Home/ Economy / RBI MPC meeting today: RBI may keep rates higher for a while, says economist

The Reserve Bank of India (RBI) is expected to go for one more quarter point rate increase, in its first bi-monthly monetary policy meeting for financial year 2023-24, in line with the US Federal Reserve, but domestic compulsions may result in a pause after that, said QuantEco Research's founder Shubhada Rao.

The RBI, like most emerging market central banks, will closely follow what its American counterpart has been doing, but “need not follow every step of what Fed does," Rao said in an interview with Bloomberg.

“Domestic compulsions will somewhere also begin to guide the central bank’s policy direction," the founder of the economic research firm stated.

The Monetary Policy Committee (MPC) of the RBI will be meeting for three days on 3, 5 and 6 April to take into account various domestic and global factors before raising the benchmark rate for a seventh successive time.

The two key factors which the RBI MPC will deliberate intensely while firming up the next monetary policy are elevated retail inflation and the recent action taken by central banks of the developed nations especially the US Fed, European Central Bank and Bank of England.

India's retail inflation

India's retail inflation jumped above the RBI's upper target band of 6% in the first two months of 2023. Persistently high core inflation, over 6% for 17 straight months, is holding back policymakers from easing on rates amid early signs of a demand slowdown.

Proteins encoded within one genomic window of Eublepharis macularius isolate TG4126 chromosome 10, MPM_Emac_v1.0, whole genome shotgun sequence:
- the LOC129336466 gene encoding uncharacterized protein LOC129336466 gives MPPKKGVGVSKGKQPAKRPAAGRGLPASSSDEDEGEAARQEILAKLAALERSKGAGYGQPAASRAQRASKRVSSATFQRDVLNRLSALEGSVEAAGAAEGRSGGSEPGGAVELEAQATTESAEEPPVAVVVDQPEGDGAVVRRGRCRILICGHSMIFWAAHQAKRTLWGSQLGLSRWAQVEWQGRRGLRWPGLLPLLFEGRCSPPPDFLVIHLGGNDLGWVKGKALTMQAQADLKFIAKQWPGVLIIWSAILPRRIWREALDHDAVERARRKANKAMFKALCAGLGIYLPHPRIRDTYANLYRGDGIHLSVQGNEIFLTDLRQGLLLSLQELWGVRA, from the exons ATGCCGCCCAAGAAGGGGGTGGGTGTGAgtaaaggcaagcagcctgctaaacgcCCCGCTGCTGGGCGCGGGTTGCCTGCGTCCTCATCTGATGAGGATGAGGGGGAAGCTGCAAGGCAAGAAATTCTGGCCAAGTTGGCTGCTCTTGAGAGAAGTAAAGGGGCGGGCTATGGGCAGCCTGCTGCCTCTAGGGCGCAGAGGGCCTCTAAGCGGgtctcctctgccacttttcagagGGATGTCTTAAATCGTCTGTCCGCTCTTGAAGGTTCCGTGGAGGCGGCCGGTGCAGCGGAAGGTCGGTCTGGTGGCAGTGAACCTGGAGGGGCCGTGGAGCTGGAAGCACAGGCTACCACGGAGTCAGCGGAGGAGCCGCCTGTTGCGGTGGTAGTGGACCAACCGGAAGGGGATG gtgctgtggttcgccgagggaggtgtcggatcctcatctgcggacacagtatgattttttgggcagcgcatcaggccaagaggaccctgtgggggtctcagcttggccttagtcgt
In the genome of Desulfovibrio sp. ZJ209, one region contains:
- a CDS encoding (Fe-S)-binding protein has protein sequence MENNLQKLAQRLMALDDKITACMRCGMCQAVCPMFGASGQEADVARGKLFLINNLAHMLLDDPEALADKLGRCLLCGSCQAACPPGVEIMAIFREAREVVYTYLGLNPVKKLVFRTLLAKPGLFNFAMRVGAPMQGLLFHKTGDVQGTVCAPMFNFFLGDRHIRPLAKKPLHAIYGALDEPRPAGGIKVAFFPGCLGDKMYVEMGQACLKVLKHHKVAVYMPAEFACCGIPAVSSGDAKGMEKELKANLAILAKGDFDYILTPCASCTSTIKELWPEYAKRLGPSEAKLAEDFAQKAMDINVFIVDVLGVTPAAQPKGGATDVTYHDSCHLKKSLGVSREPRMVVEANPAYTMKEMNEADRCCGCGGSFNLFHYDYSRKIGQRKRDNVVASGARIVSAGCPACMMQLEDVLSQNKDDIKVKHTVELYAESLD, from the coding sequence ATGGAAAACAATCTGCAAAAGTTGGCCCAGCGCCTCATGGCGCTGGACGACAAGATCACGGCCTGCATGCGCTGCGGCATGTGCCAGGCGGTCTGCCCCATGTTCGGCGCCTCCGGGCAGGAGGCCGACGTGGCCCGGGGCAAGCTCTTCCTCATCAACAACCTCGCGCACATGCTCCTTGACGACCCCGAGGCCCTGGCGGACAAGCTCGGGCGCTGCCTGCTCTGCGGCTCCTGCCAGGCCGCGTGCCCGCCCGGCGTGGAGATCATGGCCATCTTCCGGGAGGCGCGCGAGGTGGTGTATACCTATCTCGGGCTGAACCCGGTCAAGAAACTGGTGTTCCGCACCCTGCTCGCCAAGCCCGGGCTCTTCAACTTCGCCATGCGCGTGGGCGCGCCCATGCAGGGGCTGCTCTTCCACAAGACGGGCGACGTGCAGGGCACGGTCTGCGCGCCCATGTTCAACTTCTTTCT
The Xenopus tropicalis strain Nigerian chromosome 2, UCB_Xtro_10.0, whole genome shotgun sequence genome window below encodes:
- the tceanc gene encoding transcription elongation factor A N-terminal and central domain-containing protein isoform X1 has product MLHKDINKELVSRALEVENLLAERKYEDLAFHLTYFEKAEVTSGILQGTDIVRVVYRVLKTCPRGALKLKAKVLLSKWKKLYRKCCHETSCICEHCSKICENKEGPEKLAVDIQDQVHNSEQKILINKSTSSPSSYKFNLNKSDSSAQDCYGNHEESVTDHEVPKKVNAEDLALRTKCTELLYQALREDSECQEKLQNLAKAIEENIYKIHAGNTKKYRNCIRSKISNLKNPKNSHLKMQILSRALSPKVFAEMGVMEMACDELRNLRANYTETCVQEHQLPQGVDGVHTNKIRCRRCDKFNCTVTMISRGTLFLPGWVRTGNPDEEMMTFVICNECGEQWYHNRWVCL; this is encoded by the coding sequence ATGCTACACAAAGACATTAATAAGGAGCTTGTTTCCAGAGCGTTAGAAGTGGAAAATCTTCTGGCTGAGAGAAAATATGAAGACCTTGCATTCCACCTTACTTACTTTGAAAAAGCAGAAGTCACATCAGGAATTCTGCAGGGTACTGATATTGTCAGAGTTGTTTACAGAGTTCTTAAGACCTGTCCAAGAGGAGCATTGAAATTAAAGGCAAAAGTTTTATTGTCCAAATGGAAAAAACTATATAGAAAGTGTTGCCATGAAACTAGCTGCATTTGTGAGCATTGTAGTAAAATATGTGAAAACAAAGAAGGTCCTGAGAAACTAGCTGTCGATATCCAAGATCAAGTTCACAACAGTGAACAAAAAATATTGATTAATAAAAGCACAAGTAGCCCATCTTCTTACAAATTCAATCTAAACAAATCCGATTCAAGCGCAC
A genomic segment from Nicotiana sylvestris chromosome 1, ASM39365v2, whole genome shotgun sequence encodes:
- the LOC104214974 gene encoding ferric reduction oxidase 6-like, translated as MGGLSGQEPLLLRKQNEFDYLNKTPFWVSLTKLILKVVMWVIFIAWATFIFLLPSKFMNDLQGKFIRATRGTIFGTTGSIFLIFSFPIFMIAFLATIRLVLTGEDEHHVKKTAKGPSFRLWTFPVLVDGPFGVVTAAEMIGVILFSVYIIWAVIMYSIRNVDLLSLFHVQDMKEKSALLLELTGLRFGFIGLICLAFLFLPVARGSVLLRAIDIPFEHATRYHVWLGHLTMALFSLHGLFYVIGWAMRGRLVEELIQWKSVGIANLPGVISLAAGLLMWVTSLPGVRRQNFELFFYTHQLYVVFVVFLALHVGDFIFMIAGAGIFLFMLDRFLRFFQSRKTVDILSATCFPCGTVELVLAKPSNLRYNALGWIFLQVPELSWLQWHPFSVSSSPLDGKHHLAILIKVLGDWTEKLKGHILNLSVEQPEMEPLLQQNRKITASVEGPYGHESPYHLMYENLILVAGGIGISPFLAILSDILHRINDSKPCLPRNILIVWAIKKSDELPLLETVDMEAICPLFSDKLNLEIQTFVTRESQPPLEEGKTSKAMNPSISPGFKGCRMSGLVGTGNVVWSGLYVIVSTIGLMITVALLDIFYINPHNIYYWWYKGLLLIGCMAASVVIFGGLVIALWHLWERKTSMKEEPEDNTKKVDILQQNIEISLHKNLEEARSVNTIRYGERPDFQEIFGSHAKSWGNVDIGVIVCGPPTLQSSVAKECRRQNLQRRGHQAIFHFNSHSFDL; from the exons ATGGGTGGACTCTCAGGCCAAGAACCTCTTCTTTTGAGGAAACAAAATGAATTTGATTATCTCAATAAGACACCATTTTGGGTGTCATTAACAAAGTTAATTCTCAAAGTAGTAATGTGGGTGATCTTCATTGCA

The Consumer Price Index (CPI)-based inflation was 6.52 per cent in January and 6.44 per cent in February.

While there are signs of cooling demand in urban areas, rural demand stays “fairly strong" on the back of better agricultural growth over the last few quarters. “If growth shows a dramatic slowdown only then RBI would perhaps be prompted to start cutting rates," said Rao, but such easing may only come in the fiscal year that starts in April 2024.

The central bank has been raising benchmark rates since May 2022 to tame inflation, which has been largely driven by external factors, especially the disruption of the global supply chain following the outbreak of the Russia-Ukraine war.

In its last policy meeting held in February, the RBI had raised the policy rate or repo by 25 basis points to 6.50 per cent.

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Updated: 01 Apr 2023, 04:16 PM IST
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